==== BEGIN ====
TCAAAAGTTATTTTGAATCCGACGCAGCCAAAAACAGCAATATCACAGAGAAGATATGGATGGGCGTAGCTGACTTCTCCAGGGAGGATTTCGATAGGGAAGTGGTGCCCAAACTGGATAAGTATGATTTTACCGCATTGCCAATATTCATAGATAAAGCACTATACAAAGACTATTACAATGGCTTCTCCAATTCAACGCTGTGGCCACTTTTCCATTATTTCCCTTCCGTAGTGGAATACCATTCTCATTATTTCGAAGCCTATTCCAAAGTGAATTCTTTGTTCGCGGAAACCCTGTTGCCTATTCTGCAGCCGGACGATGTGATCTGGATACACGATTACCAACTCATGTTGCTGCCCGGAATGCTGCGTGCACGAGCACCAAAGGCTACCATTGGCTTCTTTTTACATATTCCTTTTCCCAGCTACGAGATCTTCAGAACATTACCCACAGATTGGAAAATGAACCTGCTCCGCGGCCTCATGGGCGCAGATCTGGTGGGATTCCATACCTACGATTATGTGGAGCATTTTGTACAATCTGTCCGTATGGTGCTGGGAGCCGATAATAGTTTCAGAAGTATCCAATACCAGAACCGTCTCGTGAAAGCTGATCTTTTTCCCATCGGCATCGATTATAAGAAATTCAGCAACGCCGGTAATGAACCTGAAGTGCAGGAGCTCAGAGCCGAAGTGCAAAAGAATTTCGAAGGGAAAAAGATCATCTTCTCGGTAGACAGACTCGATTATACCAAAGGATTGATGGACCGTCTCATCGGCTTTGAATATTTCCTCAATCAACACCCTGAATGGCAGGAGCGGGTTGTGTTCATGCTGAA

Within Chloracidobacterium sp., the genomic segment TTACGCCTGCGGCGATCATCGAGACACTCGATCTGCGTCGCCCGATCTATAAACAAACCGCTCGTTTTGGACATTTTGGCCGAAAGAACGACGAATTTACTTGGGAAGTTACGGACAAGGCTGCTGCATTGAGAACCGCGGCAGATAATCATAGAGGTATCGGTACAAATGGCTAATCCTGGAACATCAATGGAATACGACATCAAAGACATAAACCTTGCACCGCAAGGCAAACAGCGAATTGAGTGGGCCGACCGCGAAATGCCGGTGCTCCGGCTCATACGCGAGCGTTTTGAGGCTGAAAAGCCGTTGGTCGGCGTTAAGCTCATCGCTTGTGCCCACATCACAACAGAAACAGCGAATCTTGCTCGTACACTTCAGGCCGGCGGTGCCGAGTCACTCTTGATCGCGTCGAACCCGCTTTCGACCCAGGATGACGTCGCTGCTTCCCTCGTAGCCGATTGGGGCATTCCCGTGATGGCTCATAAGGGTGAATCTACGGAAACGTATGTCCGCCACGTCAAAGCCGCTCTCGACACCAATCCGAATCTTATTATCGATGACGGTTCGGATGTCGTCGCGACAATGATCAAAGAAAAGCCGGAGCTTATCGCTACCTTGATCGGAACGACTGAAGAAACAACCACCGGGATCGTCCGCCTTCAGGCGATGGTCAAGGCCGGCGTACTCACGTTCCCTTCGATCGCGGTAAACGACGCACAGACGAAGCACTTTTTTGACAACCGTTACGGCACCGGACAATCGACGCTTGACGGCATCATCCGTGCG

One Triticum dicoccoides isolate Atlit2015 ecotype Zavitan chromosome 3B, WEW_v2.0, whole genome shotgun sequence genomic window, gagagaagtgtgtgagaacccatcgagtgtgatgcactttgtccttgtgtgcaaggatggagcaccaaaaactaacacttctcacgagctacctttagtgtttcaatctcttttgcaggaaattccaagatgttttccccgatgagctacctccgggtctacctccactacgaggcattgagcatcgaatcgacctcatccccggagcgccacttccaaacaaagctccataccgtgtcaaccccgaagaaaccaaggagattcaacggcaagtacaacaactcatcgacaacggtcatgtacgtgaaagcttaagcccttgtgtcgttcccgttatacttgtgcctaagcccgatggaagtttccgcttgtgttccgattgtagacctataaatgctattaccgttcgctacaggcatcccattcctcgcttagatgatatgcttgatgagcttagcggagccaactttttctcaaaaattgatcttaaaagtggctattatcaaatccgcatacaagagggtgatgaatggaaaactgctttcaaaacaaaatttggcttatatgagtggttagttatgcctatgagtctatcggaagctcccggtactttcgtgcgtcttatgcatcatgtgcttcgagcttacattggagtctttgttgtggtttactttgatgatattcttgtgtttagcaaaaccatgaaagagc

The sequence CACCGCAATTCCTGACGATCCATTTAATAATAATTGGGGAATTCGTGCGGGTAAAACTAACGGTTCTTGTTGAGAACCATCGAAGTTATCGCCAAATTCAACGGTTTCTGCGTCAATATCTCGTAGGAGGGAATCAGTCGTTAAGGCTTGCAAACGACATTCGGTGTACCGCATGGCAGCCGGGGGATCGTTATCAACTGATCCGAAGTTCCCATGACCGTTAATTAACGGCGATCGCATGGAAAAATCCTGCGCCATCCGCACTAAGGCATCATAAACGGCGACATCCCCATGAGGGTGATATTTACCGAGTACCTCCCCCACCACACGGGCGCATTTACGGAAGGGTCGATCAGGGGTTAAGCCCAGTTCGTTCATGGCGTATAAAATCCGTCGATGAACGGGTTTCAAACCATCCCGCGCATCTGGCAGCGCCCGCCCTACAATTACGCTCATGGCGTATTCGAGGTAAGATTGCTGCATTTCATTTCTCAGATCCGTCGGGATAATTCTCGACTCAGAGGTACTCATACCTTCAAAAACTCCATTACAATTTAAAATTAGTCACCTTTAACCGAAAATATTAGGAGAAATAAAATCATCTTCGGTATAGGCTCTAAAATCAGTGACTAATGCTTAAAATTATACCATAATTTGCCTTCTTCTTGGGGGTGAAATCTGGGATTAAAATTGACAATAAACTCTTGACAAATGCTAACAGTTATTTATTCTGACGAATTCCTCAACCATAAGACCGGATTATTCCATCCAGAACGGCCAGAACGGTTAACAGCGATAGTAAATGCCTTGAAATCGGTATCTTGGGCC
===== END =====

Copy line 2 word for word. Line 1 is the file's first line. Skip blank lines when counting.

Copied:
Within Chloracidobacterium sp., the genomic segment TTACGCCTGCGGCGATCATCGAGACACTCGATCTGCGTCGCCCGATCTATAAACAAACCGCTCGTTTTGGACATTTTGGCCGAAAGAACGACGAATTTACTTGGGAAGTTACGGACAAGGCTGCTGCATTGAGAACCGCGGCAGATAATCATAGAGGTATCGGTACAAATGGCTAATCCTGGAACATCAATGGAATACGACATCAAAGACATAAACCTTGCACCGCAAGGCAAACAGCGAATTGAGTGGGCCGACCGCGAAATGCCGGTGCTCCGGCTCATACGCGAGCGTTTTGAGGCTGAAAAGCCGTTGGTCGGCGTTAAGCTCATCGCTTGTGCCCACATCACAACAGAAACAGCGAATCTTGCTCGTACACTTCAGGCCGGCGGTGCCGAGTCACTCTTGATCGCGTCGAACCCGCTTTCGACCCAGGATGACGTCGCTGCTTCCCTCGTAGCCGATTGGGGCATTCCCGTGATGGCTCATAAGGGTGAATCTACGGAAACGTATGTCCGCCACGTCAAAGCCGCTCTCGACACCAATCCGAATCTTATTATCGATGACGGTTCGGATGTCGTCGCGACAATGATCAAAGAAAAGCCGGAGCTTATCGCTACCTTGATCGGAACGACTGAAGAAACAACCACCGGGATCGTCCGCCTTCAGGCGATGGTCAAGGCCGGCGTACTCACGTTCCCTTCGATCGCGGTAAACGACGCACAGACGAAGCACTTTTTTGACAACCGTTACGGCACCGGACAATCGACGCTTGACGGCATCATCCGTGCG